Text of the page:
I heard a voice saying,
“Blessed are the dead who die in the Lord for they rest from their labours.” (Revelation 14:13)
I have always found the most challenging of seasons the transition of the summer to fall. The darkening days, more layers of clothing, no more sandals. I am particularly sad to put my garden to bed for the coming winter, this year more than ever as it is my last winter in my house. Is it true that with endings there are new beginnings?
This is a season of remembering, of living transitions, of letting go. I have enjoyed the incredible colours of the fall foliage as I travel through the hills near Cowansville. Spectacular vistas. Leaves are at their most vibrant just before they die and fall to the earth to compost into the soil that will nurture future growth.
We remember that on the night of October 31, 1517, Martin Luther nailed his 95 theses to the castle church door in Wittenberg, Germany, beginning what became known as the Protestant Reformation. Luther chose this night knowing that people would be attending church the next day – All Saints Day – and would read his statements that would disturb the religious status quo.
We remember the saints with Christians from around the world at All Saints (November 1). This term as used in the New Testament refers to Christians collectively, as well as those people of special significance who have been set apart by the church or canonized. Many cemeteries have special memorials, as do hospitals and residences around this time of year.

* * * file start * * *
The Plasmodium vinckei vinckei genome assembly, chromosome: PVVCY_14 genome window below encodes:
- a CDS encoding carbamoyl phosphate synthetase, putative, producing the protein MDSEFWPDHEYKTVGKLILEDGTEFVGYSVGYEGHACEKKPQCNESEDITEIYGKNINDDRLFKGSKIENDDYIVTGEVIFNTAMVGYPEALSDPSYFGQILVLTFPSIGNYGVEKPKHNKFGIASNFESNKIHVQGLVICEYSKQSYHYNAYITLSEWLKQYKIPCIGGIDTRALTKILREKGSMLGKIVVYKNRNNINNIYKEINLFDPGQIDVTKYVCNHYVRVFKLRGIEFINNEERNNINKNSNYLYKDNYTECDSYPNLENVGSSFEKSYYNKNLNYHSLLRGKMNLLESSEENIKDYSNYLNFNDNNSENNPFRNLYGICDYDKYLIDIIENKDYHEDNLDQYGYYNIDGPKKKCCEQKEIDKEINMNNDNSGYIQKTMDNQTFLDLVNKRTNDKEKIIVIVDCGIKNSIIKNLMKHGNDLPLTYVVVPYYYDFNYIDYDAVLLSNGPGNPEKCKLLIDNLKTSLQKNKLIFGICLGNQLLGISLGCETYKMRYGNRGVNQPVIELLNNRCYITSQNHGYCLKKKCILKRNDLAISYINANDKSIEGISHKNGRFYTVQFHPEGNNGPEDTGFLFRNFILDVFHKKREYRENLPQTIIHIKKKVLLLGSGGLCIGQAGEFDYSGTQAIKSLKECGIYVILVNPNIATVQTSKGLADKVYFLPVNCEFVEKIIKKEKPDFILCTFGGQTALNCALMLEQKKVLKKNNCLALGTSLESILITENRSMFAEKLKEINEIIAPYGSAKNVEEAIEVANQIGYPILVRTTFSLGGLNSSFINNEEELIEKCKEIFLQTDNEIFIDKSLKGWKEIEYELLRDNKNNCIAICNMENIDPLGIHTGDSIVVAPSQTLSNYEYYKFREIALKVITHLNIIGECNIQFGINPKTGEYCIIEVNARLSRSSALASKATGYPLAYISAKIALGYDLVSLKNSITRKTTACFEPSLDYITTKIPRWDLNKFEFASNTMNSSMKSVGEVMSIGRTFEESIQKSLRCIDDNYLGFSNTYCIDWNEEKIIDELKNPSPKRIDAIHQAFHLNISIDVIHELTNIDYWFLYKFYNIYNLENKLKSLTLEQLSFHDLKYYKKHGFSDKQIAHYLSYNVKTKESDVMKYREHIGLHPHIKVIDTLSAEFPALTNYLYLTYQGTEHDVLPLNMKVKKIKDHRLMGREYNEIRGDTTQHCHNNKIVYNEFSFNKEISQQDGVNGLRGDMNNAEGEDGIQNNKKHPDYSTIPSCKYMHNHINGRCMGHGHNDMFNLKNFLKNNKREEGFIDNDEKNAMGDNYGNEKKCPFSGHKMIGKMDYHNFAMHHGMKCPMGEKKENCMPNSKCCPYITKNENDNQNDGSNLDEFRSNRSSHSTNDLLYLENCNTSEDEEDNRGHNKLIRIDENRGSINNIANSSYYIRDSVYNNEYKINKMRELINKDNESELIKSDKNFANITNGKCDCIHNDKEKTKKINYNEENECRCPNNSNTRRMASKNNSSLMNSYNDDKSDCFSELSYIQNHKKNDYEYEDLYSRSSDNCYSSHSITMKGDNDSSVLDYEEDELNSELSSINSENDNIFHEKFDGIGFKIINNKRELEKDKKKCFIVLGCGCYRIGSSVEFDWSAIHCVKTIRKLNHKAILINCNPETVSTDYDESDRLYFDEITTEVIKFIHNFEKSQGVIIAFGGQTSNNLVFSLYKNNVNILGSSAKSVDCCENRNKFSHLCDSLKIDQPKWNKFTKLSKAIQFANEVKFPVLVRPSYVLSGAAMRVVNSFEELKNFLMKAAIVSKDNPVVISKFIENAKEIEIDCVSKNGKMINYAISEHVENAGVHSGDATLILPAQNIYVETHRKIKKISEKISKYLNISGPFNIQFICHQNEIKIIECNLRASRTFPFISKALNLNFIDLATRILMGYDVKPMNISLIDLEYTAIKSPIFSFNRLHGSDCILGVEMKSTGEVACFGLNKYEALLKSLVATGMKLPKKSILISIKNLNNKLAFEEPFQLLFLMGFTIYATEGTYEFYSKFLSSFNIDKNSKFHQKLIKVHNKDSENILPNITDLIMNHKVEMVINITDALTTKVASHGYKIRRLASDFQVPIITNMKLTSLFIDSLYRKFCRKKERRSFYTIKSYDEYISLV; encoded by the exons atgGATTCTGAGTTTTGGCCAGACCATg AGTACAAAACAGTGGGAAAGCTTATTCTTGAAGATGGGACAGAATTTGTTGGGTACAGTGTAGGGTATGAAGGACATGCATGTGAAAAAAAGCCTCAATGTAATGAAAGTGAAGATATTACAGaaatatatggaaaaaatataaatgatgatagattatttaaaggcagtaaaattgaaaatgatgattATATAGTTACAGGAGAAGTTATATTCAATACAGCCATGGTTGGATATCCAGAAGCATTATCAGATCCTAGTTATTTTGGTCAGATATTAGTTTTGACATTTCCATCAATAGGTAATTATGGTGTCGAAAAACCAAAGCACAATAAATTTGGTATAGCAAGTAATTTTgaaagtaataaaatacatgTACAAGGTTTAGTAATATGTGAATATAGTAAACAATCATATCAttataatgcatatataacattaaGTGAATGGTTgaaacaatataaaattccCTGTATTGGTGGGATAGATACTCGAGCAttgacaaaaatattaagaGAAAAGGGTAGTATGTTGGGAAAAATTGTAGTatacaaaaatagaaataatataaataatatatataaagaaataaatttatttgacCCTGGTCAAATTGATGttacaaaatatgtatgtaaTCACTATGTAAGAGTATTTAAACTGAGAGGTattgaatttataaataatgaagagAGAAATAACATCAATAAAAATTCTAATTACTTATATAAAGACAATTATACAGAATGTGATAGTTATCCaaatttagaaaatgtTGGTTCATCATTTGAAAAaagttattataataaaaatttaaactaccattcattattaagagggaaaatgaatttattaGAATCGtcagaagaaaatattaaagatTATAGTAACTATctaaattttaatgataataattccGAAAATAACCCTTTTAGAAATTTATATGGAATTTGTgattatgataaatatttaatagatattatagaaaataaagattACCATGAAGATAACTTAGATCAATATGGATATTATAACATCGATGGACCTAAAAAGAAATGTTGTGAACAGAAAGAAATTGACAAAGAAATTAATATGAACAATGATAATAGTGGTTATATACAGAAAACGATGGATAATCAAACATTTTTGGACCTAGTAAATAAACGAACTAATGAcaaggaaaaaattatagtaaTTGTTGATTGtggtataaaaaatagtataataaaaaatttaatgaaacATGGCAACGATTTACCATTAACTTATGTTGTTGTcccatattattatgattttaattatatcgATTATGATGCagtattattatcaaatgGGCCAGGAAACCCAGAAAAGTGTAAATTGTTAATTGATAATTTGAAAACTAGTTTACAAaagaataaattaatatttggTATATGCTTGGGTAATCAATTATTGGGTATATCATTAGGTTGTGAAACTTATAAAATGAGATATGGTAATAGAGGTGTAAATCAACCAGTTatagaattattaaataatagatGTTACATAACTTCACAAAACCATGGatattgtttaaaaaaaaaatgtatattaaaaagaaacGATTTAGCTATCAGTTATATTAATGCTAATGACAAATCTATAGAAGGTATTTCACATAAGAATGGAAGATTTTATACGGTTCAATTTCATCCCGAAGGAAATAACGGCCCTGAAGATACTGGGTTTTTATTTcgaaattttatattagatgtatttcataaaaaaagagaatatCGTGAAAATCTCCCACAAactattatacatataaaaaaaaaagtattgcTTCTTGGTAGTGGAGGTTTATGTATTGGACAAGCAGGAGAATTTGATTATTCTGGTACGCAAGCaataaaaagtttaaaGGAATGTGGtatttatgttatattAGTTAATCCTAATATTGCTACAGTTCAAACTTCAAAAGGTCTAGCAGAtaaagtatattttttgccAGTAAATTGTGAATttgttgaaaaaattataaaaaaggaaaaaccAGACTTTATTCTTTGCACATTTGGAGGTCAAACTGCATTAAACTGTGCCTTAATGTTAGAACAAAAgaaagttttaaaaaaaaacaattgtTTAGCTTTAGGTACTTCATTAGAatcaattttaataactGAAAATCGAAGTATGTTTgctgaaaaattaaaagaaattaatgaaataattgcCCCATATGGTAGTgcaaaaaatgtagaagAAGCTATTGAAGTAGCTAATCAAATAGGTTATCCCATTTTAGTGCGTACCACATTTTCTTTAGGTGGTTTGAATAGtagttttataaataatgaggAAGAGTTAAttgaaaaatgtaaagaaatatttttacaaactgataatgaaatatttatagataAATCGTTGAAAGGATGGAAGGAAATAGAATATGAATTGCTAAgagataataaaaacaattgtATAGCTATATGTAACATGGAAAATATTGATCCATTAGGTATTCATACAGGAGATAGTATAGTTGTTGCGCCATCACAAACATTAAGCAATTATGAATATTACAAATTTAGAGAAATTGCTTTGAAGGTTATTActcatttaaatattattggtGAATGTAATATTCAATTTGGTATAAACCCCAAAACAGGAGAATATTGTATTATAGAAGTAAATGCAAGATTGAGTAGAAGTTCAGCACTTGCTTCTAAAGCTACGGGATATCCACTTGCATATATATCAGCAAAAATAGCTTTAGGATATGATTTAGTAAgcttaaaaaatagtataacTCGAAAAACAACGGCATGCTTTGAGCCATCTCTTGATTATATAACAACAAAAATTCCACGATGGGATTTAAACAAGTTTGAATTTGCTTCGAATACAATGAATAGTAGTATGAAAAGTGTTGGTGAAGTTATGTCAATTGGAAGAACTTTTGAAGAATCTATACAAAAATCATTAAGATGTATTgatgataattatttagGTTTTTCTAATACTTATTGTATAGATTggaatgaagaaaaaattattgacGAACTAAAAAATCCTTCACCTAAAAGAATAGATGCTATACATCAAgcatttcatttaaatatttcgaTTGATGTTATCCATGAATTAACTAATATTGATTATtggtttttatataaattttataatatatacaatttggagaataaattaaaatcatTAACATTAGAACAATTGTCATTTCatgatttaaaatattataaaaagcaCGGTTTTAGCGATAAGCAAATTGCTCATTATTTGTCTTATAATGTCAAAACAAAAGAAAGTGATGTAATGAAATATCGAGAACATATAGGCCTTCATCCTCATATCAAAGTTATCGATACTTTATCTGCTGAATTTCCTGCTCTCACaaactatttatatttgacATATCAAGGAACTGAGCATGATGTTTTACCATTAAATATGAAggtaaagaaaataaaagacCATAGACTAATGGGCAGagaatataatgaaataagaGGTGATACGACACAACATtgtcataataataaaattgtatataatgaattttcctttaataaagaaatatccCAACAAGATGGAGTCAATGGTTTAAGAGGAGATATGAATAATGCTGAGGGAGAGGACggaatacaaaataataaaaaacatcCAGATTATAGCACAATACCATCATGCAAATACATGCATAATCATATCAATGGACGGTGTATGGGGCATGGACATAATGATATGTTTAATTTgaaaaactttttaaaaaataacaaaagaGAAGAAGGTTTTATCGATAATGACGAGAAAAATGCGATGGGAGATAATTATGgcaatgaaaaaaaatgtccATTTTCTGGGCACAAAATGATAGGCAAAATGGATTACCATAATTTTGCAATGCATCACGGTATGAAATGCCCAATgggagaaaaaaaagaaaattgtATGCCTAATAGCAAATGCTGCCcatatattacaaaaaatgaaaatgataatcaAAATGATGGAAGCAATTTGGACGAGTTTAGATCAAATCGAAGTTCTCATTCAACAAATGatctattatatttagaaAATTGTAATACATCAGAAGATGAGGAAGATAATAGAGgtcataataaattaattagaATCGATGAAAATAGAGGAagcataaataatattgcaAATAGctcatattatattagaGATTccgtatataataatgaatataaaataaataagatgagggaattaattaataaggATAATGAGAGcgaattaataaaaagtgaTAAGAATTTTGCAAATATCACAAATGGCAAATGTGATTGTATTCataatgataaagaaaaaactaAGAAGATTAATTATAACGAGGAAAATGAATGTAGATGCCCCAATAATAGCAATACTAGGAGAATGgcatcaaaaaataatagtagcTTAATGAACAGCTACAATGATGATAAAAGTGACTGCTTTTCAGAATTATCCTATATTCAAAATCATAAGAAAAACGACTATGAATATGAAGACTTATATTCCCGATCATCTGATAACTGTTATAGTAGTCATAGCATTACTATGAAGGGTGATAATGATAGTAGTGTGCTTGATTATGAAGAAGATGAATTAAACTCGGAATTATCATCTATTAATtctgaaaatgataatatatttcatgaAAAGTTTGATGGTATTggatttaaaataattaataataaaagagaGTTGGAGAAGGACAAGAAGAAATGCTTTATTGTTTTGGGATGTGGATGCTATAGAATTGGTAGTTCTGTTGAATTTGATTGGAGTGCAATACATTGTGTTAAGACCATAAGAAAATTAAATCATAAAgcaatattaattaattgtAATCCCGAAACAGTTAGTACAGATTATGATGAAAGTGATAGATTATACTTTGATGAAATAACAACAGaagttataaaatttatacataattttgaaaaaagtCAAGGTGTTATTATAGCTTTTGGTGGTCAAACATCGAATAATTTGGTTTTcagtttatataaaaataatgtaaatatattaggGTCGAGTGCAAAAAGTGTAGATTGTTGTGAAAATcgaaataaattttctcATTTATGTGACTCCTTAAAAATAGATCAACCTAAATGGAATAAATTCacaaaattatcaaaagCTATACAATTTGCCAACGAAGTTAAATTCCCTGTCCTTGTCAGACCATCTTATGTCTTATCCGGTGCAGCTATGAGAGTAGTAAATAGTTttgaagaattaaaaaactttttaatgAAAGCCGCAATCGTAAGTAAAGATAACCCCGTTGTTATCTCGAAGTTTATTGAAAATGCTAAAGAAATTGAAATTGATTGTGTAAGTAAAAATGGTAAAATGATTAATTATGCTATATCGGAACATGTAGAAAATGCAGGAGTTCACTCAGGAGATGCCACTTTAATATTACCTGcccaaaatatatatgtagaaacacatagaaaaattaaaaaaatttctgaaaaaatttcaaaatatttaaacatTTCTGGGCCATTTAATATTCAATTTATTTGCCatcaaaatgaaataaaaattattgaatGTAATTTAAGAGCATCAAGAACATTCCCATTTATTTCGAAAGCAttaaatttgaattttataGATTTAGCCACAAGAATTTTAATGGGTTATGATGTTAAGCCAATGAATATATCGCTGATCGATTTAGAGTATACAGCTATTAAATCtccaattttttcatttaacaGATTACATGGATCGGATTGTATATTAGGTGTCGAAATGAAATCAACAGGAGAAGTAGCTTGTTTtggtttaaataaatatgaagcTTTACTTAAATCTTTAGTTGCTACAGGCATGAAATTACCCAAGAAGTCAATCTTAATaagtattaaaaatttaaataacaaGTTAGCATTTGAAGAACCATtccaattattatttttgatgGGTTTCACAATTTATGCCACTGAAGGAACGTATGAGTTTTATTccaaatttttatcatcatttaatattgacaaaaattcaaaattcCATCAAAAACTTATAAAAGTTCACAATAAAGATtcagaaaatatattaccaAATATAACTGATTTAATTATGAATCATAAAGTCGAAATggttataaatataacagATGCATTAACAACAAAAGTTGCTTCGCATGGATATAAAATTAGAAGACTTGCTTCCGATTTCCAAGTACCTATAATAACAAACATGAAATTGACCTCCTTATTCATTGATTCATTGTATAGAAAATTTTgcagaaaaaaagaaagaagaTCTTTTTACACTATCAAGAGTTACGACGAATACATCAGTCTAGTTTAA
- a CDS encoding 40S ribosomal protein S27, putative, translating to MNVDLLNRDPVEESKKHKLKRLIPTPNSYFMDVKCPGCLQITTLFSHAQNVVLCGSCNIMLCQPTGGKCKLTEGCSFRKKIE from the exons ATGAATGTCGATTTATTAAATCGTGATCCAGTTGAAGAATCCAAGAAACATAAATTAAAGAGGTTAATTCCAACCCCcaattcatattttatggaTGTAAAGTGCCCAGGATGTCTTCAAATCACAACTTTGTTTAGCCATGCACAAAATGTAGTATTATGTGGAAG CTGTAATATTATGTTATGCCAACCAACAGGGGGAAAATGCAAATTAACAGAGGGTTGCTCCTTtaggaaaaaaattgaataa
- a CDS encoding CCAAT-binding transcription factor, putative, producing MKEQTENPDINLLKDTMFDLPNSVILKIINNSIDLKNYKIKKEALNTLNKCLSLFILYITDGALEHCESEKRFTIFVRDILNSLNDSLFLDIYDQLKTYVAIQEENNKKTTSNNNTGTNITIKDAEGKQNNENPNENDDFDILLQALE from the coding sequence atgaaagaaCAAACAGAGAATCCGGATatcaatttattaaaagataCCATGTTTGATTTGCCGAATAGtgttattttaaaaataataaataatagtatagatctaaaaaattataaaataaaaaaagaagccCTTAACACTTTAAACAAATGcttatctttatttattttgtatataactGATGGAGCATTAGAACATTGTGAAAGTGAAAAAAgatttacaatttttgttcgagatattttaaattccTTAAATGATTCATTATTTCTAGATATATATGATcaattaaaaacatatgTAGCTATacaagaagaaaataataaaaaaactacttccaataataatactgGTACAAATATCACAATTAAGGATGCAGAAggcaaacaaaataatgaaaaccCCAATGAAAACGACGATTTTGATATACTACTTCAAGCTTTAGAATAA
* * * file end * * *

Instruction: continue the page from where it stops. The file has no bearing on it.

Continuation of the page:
We remember the ending of two great wars and the millions who died in these and other conflicts, both military and civilian. On November 11 ceremonies, wreaths and poppies are a part of our gratitude and solemn gatherings.
In the midst of these is All Hallows’ Eve, the eve of All Saints that over time became shortened to Halloween. Tracing its roots to an ancient Celtic day of the dead known as Samhain this more commercial North American costuming is for most simply an enjoyable relief to the darkening days and changing season.
The fall colours, so beautiful and so fleeting, mirror the cycle of our lives and the challenge of our grief, which is to remember, to treasure, and also to let go. As Christians we know this cycle of endings and new beginnings. We celebrate a hope rooted in Christian faith where death does not have the final word, where there is a rest from labours for those who have died. God holds them close in grace and we in a holy remembrance in our hearts.
Remembrance roots us with gratitude in the past but gives us courage to change the world as peace makers who follow Jesus’ vision of inclusion and love.
Sylvia Dunstan wrote a lovely hymn of remembrance in Voices United 494, Those Hearts We Have Treasured (often sung to the tune of Stand Up! Stand Up for Jesus!):
Those hearts that we have treasured,
those lives that we have shared,
those loves that walked beside us,|
those friends for whom we've cared,
their blessing rests upon us,
their life is memory,
their suffering is over,
their spirits are set free.
They still give hope and comfort,
they did not lose the fight,
they showed us truth and goodness,
they shine into our night.
Remember days of gladness;
remember times of joy;
remember all the moments
that grief can not destroy.
In this season of remembrance we give thanks and trust in God.